nep-gro New Economics Papers
on Economic Growth
Issue of 2016‒05‒21
eight papers chosen by
Marc Klemp
Brown University

  1. “Cursed is the ground because of you”: Religion, Ethnicity, and the Adoption of Fertilizers in Rural Ethiopia By Guerzoni, Marco; Jordan, Alexander
  2. Take what you can: property rights, contestability and conflict By Thiemo Fetzer; Samuel Marden
  3. Access to Power, Political Institutions and Ethnic Favoritism By Hannes Mueller; Agustin Tapsoba
  4. More than an Urban Legend: The long-term socioeconomic effects of unplanned fertility shocks By Fetzer, Thiemo; Pardo, Oliver; Shanghavi, Amar
  5. Temperature and US Economic Activity: Evidence from Disaggregated Data By Du, Ding; Zhao, Xiaobing
  6. Economic Growth and Human Development in Indian States after two decades of Economic Reforms By Saksena, Shalini; Deb, Moumita
  7. Rent-seeking, Government Size and Economic Growth By Wadho, Waqar Ahmed; Ayaz, Umair
  8. Heterogeneous Structural Transformation and Growth Incidence across the Income Distribution: the Kuznets Curve Revisited By Paul, Saumik

  1. By: Guerzoni, Marco; Jordan, Alexander (University of Turin)
    Abstract: This paper analyses culture as a determinant of technology adoption in a developing country. While the literature extensively discusses the influence of culture upon economic growth, little attention has been paid to the mechanisms that can explain this link at the micro level. In this paper, we postulate that culture may play a crucial role in hindering or fostering the adoption and diffusion of innovation, a key trigger of the engine of growth. We thus borrow from the literature on the economics of innovation, and we model the impact of culture upon households’ decision to adopt innovation. We focus on developing countries and specifically on the adoption of fertilizer in Ethiopian rural areas. This empirical study uses the Ethiopia Rural Household Survey† to attempt to differentiate between individual cultural traits, namely, ethnicity and religion, and the cultural homogeneity of the environment as co-determinants of fertilizer adoption. We thus apply a multivariate survival model for clustered and correlated observations and find a positive effect on the diffusion of fertilizer. Firstly, habits and social norms, proxied by ethnicity, provide a better explanation for the role of culture, than religious beliefs, as usually posited in the literature. Secondly, the cultural environment plays a decisive role. While a homogeneous ethnic environment accelerates the diffusion of fertilizer, a diverse religious background in a community creates an environment conducive to initial adoption. While the direct contribution of this paper relates to technology adoption at the micro level, we believe it represents a first step in gaining a better understanding of the relation between culture and growth at the micro level.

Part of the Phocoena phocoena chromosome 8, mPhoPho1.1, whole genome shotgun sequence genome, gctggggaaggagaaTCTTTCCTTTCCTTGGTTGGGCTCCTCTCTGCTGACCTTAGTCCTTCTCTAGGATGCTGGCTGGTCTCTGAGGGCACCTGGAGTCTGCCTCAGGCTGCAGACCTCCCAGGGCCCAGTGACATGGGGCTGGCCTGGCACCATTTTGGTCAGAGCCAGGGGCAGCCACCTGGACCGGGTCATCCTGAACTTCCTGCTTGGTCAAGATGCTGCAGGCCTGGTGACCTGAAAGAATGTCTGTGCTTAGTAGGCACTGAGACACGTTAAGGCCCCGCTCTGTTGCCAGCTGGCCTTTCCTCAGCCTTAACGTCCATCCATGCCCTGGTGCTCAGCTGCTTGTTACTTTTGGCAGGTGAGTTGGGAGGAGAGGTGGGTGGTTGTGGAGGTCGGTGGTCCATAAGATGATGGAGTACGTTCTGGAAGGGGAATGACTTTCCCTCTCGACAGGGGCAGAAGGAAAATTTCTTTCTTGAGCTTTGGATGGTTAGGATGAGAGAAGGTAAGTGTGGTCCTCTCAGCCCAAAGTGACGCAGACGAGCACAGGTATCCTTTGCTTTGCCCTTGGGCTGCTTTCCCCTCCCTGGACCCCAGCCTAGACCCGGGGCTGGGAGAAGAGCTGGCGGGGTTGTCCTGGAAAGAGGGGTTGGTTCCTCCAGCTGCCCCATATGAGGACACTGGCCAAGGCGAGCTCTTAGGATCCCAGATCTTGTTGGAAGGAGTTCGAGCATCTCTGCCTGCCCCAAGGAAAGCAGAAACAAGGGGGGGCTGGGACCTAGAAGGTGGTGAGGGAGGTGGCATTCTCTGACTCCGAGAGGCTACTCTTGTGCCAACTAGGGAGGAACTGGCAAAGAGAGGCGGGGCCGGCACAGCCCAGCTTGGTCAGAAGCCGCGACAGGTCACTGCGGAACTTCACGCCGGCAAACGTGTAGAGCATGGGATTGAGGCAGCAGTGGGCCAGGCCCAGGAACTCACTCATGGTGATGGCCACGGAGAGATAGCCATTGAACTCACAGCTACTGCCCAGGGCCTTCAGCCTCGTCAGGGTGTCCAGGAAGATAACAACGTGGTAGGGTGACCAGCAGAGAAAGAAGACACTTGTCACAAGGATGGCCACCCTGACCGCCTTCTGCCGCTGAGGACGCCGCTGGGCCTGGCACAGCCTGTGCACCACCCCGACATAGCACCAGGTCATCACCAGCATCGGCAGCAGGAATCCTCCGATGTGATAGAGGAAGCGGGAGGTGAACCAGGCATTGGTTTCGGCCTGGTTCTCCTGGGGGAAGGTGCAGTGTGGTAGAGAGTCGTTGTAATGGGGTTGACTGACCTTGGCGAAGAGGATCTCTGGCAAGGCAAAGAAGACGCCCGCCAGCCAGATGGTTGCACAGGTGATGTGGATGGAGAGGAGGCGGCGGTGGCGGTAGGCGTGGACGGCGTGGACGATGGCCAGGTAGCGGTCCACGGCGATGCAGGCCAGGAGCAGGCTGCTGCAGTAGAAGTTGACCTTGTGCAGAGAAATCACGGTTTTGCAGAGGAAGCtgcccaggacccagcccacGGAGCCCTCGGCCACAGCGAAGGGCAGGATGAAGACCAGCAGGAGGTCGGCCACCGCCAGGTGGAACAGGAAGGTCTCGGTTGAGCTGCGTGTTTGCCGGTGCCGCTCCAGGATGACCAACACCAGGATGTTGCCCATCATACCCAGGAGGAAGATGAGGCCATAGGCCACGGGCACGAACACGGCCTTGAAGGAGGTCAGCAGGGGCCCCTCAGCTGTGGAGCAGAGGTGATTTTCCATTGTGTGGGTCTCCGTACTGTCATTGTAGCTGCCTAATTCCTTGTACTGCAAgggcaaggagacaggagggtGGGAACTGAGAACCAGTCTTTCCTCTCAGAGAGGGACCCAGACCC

Date: 2016–04
  2. By: Thiemo Fetzer; Samuel Marden